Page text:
The South Centre welcomes the opportunity to submit its comments on the Committee on Economic, Social and Cultural Right (CESCR) Draft General Comment on science and economic, social and cultural rights Art. 15: 15.1.b, 15.2, 15.3 and 15.4 and commends the Secretariat of the CESCR for this initiative. We recognize the paramount importance of the ESCR and of Art. 15, which is a crucial element to ensuring other rights and the development of all countries. We further acknowledge and reinforce the importance of the draft text to address multiple emerging and long-established issues, such as the risks and promises of the 4th Industrial Revolution and the relation of science and the right to food as two examples.
Outcomes of the Nineteenth Session of the WIPO Committee on Development and Intellectual Property: A Critical Reflection
Despite the high relevance of the issues discussed in the agenda of the WIPO Committee on Development and Intellectual Property (CDIP), the effectiveness of the CDIP in leading the development orientation of the work of WIPO has diminished remarkably. Under the banner of the implementation of the Development Agenda recommendations agreed in 2007, significant reform was expected, but today much continues as business as usual.
The concept of Farmers’ Rights recognized the role of farmers as custodians of biodiversity and helped to draw attention to the need to preserve practices that are essential for sustainable agriculture. This paper examines one particular aspect of such rights, perhaps the most controversial. It deals with the component of farmers’ rights referring to the use, exchange and sale of farm-saved seeds. Although that concept was initially introduced in 1989 with the aim of balancing the rights of farmers as breeders and of commercial plant breeders, a specific reference to the rights relating to seeds was only introduced upon the conclusion of the International Treaty on Plant Genetic Resources for Food and Agriculture (ITPGRFA) in 2001.
Outcome of the Assemblies of the Member States of the World Intellectual Property Organization 2016
The fifty-sixth series of meetings of the Assemblies of the Member States of the World Intellectual Property Organization (WIPO) were held on 3-11 October 2016. They concluded with no agreement among member States on key issues, such as whether to convene a Diplomatic Conference for adoption of the Design Law Treaty (DLT) and the establishment of new WIPO External Offices for the 2016/17 biennium. (more…)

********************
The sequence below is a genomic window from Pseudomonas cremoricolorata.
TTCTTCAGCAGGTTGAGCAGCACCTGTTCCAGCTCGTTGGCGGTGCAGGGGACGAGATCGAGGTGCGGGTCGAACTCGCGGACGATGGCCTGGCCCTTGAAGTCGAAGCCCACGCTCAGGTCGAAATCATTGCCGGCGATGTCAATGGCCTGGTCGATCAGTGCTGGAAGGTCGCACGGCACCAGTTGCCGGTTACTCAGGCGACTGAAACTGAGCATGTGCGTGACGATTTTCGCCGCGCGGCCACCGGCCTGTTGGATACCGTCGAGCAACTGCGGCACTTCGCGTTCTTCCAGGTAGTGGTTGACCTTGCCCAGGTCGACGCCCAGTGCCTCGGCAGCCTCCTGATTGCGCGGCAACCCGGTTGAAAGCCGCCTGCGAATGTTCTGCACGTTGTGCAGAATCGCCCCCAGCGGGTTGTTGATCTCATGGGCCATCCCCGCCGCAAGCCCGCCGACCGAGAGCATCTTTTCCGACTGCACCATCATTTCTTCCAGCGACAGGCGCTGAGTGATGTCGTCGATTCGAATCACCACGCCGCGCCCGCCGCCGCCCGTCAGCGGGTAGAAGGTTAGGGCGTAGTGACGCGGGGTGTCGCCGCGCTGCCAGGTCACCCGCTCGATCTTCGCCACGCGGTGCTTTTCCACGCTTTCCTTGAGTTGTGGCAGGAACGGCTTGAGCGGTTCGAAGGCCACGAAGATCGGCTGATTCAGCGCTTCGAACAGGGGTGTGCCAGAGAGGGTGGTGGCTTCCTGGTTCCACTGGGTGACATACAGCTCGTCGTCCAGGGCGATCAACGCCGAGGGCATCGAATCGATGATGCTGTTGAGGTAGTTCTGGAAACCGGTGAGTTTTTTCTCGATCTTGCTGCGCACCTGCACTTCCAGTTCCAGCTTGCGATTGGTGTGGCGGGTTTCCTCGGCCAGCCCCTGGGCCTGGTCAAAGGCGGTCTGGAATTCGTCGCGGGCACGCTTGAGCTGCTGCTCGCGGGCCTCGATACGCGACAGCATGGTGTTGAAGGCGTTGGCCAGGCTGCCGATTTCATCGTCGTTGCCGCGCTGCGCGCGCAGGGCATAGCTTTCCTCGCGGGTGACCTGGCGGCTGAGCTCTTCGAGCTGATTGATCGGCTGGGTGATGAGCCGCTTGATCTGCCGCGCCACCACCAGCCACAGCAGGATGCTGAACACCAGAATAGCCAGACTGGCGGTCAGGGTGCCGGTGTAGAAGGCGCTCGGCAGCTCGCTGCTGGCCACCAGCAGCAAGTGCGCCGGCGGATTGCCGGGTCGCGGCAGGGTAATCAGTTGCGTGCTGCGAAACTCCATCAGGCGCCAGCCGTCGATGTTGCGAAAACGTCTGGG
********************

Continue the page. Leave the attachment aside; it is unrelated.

South Centre Statement to the WIPO Assemblies 2016
The statement highlights that the greatest challenge for developing countries and LDCs in the area of intellectual property (IP) is the proliferation of regional and bilateral trade and investment agreements that impose IP obligations, together with the coercive external political and economic pressure to restrain from making use of the flexibilities in the IP system.
Tackling Antimicrobial Resistance: Challenges for Developing Countries
On 21 September 2016, a High Level Meeting was held on antimicrobial resistance at the sides of the United Nations General Assembly. It was followed by the adoption of a political declaration. This declaration paves the way for new coordinated actions on antimicrobial resistance backed by higher political commitment, on the basis of the Global Action Plan on Antimicrobial Resistance (GAP) of the World Health Organization (WHO). (more…)
Towards a More Coherent International Legal System on Farmers’ Rights: The Relationship of the FAO ITPGRFA, UPOV and WIPO
This Policy Brief outlines some key areas of interrelation among the International Treaty on Plant Genetic Resources for Food and Agriculture (ITPGRFA), the International Union for the Protection of New Varieties of Plants (UPOV) and the World Intellectual Property Organization (WIPO). (more…)